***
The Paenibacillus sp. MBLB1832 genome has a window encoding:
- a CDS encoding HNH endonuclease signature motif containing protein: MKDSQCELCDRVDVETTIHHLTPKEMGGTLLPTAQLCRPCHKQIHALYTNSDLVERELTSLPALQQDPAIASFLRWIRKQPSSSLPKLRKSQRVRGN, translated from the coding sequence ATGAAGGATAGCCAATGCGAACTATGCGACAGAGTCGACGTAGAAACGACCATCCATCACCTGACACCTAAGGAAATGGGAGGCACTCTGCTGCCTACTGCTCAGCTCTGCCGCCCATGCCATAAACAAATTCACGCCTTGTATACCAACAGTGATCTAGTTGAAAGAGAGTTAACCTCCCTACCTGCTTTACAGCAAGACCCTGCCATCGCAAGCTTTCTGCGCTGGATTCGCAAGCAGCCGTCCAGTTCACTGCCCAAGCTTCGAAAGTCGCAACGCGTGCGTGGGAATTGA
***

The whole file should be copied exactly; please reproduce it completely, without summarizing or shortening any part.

The Paenibacillus sp. MBLB1832 genome has a window encoding:
- a CDS encoding HNH endonuclease signature motif containing protein: MKDSQCELCDRVDVETTIHHLTPKEMGGTLLPTAQLCRPCHKQIHALYTNSDLVERELTSLPALQQDPAIASFLRWIRKQPSSSLPKLRKSQRVRGN, translated from the coding sequence ATGAAGGATAGCCAATGCGAACTATGCGACAGAGTCGACGTAGAAACGACCATCCATCACCTGACACCTAAGGAAATGGGAGGCACTCTGCTGCCTACTGCTCAGCTCTGCCGCCCATGCCATAAACAAATTCACGCCTTGTATACCAACAGTGATCTAGTTGAAAGAGAGTTAACCTCCCTACCTGCTTTACAGCAAGACCCTGCCATCGCAAGCTTTCTGCGCTGGATTCGCAAGCAGCCGTCCAGTTCACTGCCCAAGCTTCGAAAGTCGCAACGCGTGCGTGGGAATTGA